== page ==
Early on, Merkel backed Cameron’s position. At a dinner of EU leaders two days after the European election, she threatened to assemble a blocking minority together with the British prime minister. Cameron’s warning — that if Juncker was named to the position, it could accelerate Britain’s exit from the EU — had its intended effect. Almost all significant UK parties are opposed to Juncker, who they see as a European technocrat unable to reform the Commission. Only the EU-skeptic party UKIP is in favor or Juncker, say pro-EU voices in Britain, noting that a Juncker presidency would make it even easier for the party to sell its anti-Europe message.
But in Germany, the chancellor was accused of not supporting her own party’s candidate and she quickly made an about face — after telephoning with Cameron first to explain her reversal. The British prime minister was understanding, but continues to hope for German support when the time comes.
That, though, is looking increasingly unlikely. Last week, the European Conservatives and Reformists group in European Parliament, which Cameron formed in 2009 following his withdrawal from the center-right European People’s Party (to which Merkel’s Christian Democrats belong), voted to accept the euro-skeptic German party Alternative for Germany (AfD) into its ranks. Merkel had asked Cameron to prevent just that — and his Tories claim they tried. But, as one CDU politician noted last week, the Tories are so “extensively infiltrated” by euro skeptics that any anti-AfD campaign within their ranks did not seem credible.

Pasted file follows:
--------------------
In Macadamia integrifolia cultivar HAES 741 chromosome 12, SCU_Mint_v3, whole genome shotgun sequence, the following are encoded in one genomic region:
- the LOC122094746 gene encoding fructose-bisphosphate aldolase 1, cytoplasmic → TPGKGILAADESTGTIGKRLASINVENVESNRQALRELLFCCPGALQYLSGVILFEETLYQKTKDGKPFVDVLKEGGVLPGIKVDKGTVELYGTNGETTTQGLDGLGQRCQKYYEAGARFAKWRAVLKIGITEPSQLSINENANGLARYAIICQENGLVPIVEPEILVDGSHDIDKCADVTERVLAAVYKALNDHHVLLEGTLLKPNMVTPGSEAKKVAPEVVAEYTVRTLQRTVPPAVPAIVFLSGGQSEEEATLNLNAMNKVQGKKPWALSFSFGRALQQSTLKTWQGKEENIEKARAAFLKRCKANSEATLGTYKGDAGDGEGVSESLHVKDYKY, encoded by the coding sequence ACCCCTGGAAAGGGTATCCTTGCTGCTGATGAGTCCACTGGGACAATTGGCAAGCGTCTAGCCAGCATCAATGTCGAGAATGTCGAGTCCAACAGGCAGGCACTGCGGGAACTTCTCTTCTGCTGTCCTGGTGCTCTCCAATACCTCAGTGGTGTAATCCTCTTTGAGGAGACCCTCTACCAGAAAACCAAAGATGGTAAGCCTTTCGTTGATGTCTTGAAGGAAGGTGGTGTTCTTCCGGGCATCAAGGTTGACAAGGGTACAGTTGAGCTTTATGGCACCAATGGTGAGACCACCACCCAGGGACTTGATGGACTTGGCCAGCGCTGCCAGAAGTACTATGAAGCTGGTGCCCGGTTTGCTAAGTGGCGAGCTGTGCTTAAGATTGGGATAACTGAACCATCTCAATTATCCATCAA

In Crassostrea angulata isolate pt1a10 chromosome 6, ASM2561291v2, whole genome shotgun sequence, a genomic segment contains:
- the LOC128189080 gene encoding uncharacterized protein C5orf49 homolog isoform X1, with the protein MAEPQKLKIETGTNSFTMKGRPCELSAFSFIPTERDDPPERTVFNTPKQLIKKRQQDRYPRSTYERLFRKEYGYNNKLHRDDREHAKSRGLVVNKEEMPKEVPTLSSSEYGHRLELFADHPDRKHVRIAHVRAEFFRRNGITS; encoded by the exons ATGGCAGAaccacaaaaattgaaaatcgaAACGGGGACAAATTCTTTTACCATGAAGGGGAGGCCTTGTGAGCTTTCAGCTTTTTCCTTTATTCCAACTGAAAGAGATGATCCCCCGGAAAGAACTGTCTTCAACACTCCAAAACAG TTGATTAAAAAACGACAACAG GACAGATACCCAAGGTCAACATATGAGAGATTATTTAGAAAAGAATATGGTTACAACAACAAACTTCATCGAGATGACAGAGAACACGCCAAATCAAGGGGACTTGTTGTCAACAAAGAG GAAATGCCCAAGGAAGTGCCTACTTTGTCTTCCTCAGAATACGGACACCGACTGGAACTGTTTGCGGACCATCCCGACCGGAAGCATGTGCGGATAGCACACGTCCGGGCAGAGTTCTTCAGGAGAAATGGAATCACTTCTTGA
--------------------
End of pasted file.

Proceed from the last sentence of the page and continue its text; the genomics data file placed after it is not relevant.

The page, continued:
There have been efforts to find a compromise. One possible solution is for the Commission to incorporate many of Britain’s reform wishes into its governing plan for the next five years in exchange for London’s acceptance of Juncker. Merkel herself has spoken with Juncker several times in an effort to pave the way for such a solution.
Cameron Acted ‘Utterly Clumsily’
But many in Berlin are beginning to believe that Cameron is uninterested in a compromise. Instead of softening his rhetoric, his is ratcheting up the pressure. Juncker was “nowhere on the ballot,” he wrote last Fridayin an op-ed published in several European papers. “Each of the main political groups ran ‘lead candidates’ … during the elections,” Cameron wrote, “and did a back-room deal to join forces after the elections in support of the lead candidate of the party that won the most seats.”
“Juncker’s democratic legitimacy is not in question,” Xavier Bettel, Juncker’s liberal successor as the prime minister of Luxembourg, countered. The Commission president, he noted, will ultimately be confirmed by European Parliament. Merkel also rejected Cameron’s position.